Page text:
Walt Lukken, President and CEO of the Futures Industry Association (FIA), welcomed the global derivatives industry to the 48th annual Boca International Derivatives Conference, held on 14-16 March in Boca Raton, Florida.
Back in full force for the first time since Covid, the event attracted more than 40 exchanges and trading venues as well as regulators looking to take the pulse of the industry. “Things are moving so fast. And last year was not for the faint of heart”, Lukken said.
“Since the start of 2022, we have witnessed the largest military invasion in the last half century, the biggest jump in inflation since the 1980s, and the highest interest rates in 50 years. In case that wasn’t enough, we saw a historic move in the price of nickel, which almost took down a marketplace that has been operating since the 1800s”, the FIA President and CEO continued as he also mentioned the rise of crypto, the catastrophic implosion of FTX, and the recent cyber-attack against ION Markets.
In his opening remarks, Walt Lukken reminded attendees that global exchange-traded derivatives rose by 34% in trading volumes, printing records for the 4th consecutive year.
He also praised regulation and the “people in this room” who helped the industry improve in the wake of past crises, namely with customer segregation and protections, margining practices, clearing and transparency for OTC derivatives, capital requirements for brokers, and audit trails and data on trading.
‘This seems to be the “stone in the pond” moment that ripples through our industry’
One of the new challenges is resiliency and cyber risk, he commented, in the wake of the cybersecurity incident at ION a few weeks ago. The ransomware attack by the Russia-linked LockBit gang forced several European and U.S. banks to revert to manual processes. Cybercriminals threatened to leak data stolen from the company.
Seasoned risk managers were critical in helping the derivatives industry manage the disruption, he said, as he named a few, Chris Edmonds of ICE, Lee Betsill of CME, Dale Michaels of OCC, and Dmitrij Senko of Eurex.
“Our industry gathered within hours of the incident to centralize information, encourage calm, share best practices and hear each other out. By the end of the week, over 700 people were on our calls making sure our markets remained open. As I shared last week before the CFTC, I am proud of our industry’s response to this incident, and how we rose to the occasion to quickly address this challenge. Exchanges listened to customers, and CCPs kept clearing windows open when needed. There were no auto-liquidations, technical defaults or algorithms directing the situation. This was old-fashioned risk management, using human experience and judgment”, Walt Lukken said.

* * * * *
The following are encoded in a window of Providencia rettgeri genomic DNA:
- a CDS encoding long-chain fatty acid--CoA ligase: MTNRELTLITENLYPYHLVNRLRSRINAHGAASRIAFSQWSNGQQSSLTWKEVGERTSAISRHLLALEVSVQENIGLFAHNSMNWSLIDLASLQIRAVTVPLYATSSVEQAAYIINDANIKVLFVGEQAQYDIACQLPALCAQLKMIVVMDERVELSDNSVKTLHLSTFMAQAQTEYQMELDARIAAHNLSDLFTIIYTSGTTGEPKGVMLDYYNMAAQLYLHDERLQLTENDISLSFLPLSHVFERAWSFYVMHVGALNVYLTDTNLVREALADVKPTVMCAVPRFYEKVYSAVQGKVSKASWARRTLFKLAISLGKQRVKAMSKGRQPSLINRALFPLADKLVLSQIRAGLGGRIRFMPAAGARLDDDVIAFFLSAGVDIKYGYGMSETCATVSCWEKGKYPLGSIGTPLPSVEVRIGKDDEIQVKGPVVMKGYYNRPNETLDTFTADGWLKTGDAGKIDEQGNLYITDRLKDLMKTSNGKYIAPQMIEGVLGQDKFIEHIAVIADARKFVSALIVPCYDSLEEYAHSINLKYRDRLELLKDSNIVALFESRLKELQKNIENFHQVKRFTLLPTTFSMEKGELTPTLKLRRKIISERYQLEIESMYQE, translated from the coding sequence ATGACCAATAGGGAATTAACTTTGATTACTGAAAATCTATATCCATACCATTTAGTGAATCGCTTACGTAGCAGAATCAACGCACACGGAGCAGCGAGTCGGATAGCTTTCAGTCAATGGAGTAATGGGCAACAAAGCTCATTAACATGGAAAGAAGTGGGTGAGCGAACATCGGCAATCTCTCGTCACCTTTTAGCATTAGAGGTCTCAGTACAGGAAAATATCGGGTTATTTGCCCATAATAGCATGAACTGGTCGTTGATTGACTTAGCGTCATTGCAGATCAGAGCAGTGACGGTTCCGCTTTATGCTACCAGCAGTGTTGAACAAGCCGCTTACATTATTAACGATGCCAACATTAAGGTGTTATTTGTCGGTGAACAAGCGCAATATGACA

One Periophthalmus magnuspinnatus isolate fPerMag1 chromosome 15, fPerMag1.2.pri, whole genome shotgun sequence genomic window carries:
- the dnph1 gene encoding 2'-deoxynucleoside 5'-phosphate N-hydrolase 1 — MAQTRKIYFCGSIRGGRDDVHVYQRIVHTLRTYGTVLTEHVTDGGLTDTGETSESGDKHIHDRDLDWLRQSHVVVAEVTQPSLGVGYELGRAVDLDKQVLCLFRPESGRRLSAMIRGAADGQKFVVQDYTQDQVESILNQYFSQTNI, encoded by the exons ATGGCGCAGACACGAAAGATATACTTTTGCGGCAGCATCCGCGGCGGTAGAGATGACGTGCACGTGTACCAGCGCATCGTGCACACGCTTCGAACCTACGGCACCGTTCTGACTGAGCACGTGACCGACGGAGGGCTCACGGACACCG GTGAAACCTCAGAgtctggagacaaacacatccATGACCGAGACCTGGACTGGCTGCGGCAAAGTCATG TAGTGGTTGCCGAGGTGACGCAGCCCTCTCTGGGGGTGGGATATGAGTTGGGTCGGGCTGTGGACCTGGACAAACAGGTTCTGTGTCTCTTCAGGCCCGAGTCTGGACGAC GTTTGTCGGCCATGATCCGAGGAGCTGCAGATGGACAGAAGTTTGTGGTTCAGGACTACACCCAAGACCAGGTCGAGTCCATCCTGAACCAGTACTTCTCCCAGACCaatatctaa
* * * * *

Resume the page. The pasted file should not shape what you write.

The recently announced formation of a Cyber Risk Taskforce is meant to tackle the cyber security challenge by pulling together market and cyber experts to analyze ways the industry can improve the resilience of the markets and work closely with regulators to ensure there are no gaps in cyber protections and business continuity procedures.
“It’s too soon to recommend specific actions after the ION disruption. But this seems to be the “stone in the pond” moment that ripples through our industry. Just as past disruptions have sharpened our focus, I’m confident we will identify new ways to reinforce the resilience of our markets and learn from this event”, he concluded.
Walt Lukken also mentioned FIA’s Derivatives Markets Institute for Standards, or DMIST, which is “taking on such sexy topics as settlement time frames, trade reference data, and average pricing for allocated trades”, with its most recent report offering ways to improve post-trade.
FIA’s Walt Lukken warns of conflicts of interest when exchanges also operate FCMs
To end his speech, Lukken warned of the trade-offs regarding disintermediation as crypto exchanges, and even traditional exchanges, have either bought or started their own FCM. Last year, CME Group applied with the CFTC after FTX’s initiative to become an FCM and drew much criticism from broker-dealers.
“While there may be operational efficiencies from a “full stack” approach, there are also trade-offs. To quote Mark Twain, if you put all your eggs in one basket, you better watch that basket. The value of an independent intermediary should not be forgotten in this debate.
“Intermediaries provide checks and balances and natural firebreaks for the derivatives ecosystem. FIA strongly supports improving operational efficiencies. But the industry and regulators must be frank about the trade-offs here. Conflicts of interest arise from putting all the functions of the trade lifecycle under one entity. We saw the consequences of that first-hand, through the demise of FTX.”